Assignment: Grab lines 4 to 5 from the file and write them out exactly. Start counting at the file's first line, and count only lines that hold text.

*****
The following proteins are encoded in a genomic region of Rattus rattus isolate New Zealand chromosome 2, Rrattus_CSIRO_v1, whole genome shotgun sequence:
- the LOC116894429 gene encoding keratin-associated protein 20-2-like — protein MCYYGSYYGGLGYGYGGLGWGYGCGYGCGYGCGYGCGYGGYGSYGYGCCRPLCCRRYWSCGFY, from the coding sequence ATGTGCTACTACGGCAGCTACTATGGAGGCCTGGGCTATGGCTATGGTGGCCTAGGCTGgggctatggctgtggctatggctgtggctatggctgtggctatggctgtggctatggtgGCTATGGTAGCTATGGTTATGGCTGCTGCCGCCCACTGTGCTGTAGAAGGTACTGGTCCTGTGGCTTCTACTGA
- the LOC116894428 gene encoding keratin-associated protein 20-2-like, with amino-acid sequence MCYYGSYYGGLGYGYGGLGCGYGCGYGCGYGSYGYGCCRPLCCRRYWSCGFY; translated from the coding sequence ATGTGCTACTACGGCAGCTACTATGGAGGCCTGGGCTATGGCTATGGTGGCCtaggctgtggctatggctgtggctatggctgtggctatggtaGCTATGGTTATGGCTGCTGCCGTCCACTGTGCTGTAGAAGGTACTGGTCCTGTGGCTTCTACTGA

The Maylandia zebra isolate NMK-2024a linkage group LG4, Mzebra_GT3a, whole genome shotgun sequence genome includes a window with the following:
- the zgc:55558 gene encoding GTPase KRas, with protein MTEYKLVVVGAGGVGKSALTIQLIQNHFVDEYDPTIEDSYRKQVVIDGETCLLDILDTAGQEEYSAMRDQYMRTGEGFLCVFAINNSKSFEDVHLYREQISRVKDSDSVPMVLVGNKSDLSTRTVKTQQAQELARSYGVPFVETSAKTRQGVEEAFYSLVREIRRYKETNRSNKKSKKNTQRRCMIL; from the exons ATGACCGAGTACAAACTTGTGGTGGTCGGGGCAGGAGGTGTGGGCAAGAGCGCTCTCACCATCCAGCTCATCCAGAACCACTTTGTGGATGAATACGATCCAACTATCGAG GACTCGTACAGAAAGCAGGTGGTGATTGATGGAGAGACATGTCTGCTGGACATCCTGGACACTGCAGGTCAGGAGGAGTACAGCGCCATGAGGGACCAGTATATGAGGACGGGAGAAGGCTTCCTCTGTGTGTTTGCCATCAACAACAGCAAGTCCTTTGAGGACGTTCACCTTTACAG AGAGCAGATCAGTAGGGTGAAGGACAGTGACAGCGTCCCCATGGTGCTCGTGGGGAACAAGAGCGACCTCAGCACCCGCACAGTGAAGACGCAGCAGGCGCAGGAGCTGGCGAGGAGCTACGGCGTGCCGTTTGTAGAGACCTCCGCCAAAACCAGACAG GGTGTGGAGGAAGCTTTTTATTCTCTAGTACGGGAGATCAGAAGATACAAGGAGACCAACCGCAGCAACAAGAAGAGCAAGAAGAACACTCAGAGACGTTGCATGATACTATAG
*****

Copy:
The Maylandia zebra isolate NMK-2024a linkage group LG4, Mzebra_GT3a, whole genome shotgun sequence genome includes a window with the following:
- the zgc:55558 gene encoding GTPase KRas, with protein MTEYKLVVVGAGGVGKSALTIQLIQNHFVDEYDPTIEDSYRKQVVIDGETCLLDILDTAGQEEYSAMRDQYMRTGEGFLCVFAINNSKSFEDVHLYREQISRVKDSDSVPMVLVGNKSDLSTRTVKTQQAQELARSYGVPFVETSAKTRQGVEEAFYSLVREIRRYKETNRSNKKSKKNTQRRCMIL; from the exons ATGACCGAGTACAAACTTGTGGTGGTCGGGGCAGGAGGTGTGGGCAAGAGCGCTCTCACCATCCAGCTCATCCAGAACCACTTTGTGGATGAATACGATCCAACTATCGAG GACTCGTACAGAAAGCAGGTGGTGATTGATGGAGAGACATGTCTGCTGGACATCCTGGACACTGCAGGTCAGGAGGAGTACAGCGCCATGAGGGACCAGTATATGAGGACGGGAGAAGGCTTCCTCTGTGTGTTTGCCATCAACAACAGCAAGTCCTTTGAGGACGTTCACCTTTACAG AGAGCAGATCAGTAGGGTGAAGGACAGTGACAGCGTCCCCATGGTGCTCGTGGGGAACAAGAGCGACCTCAGCACCCGCACAGTGAAGACGCAGCAGGCGCAGGAGCTGGCGAGGAGCTACGGCGTGCCGTTTGTAGAGACCTCCGCCAAAACCAGACAG GGTGTGGAGGAAGCTTTTTATTCTCTAGTACGGGAGATCAGAAGATACAAGGAGACCAACCGCAGCAACAAGAAGAGCAAGAAGAACACTCAGAGACGTTGCATGATACTATAG